The Monstrosity of Immigration Reform – Part 2

April 26, 2013

In Part 1, “Immigration Reform a Monstrosity,” it was revealed that the business community and labor unions hashed out a new work-visa program to allow up to 200,000 low-skill workers to come to the U.S.  Furthermore, that the legislation creates a framework for legalization of an estimated 11 million people unlawfully present in the U.S., as well as to anyone who was present in the U.S. before 2012, with no proof required to prove that applicants have been here for several years.  And let’s not forget the four senate Gang of Eight members, Republicans Lindsey Graham and Marco Rubio and Democrats Charles Schumer and Michael Bennet, who couldn’t resist helping themselves to a piece of the pie.  But what about input from the law enforcement community?

 In testimony from ICE Union President Chris Crane at the Senate Judiciary Hearing on April 23, Crane made this comment

 Never before have I seen such contempt for law enforcement officers as I’ve seen from the ‘Gang of Eight.’  This legislation was crafted behind closed doors with big business, big unions, and groups representing illegal aliens. Groups with their own interests. Groups that stand to make millions from this legislation.  Anyone with a significantly different opinion on immigration reform was prohibited by the Gang from having input.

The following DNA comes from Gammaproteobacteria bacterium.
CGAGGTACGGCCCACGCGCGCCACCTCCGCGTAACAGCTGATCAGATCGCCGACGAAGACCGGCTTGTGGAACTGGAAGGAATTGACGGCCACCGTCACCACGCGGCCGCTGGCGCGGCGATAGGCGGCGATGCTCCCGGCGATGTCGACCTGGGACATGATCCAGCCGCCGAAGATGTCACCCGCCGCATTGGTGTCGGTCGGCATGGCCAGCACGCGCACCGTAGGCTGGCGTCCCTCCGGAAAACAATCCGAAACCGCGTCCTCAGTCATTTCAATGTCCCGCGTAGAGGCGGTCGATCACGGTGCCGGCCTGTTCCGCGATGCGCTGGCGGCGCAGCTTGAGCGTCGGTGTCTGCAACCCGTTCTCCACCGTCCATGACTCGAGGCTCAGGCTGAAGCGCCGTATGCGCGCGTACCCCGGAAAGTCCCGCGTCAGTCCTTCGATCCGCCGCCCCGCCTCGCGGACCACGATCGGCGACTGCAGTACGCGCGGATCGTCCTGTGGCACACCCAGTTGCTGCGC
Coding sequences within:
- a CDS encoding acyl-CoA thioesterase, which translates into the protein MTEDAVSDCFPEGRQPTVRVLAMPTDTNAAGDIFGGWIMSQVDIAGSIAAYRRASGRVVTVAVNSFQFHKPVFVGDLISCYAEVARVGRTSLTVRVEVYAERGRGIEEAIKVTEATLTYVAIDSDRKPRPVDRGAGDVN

Crane also testified how law enforcement was treated when it tried to work its way into the process:

 Last week desperate to be heard, border sheriffs, interior sheriffs, deputies and immigration agents all came to Washington, D.C. with the hope that the Gang of Eight would hear their concerns. They held two meetings on two separate days. Not one member of the Gang of Eight attended.  Last week when I respectfully asked a question to the Gang of Eight at their press conference, I was escorted out by police and Senate staff.  I was spoken to with anger and disrespect. 

Such contempt for law enforcement could only point to deceptiveness by those who were involved in crafting the immigration reform legislation where even illegal aliens had seats at the table.  Just what has been kept under the radar hidden from public attention?

Below is a summary of an article published by Michelle Malkin on April 23 in which she dissects the Gang of 8’s enforcement sham.  Further reading is suggested of Malkin’s article.‘s-enforcement-sham/

Three Flaws in The Bill’s Amnesty Provisions:

1.  Background check are insufficient to prevent terrorists from gaining amnesty.  Any illegal alien can invent a new name with a totally clean record and present that name when applying for the amnesty.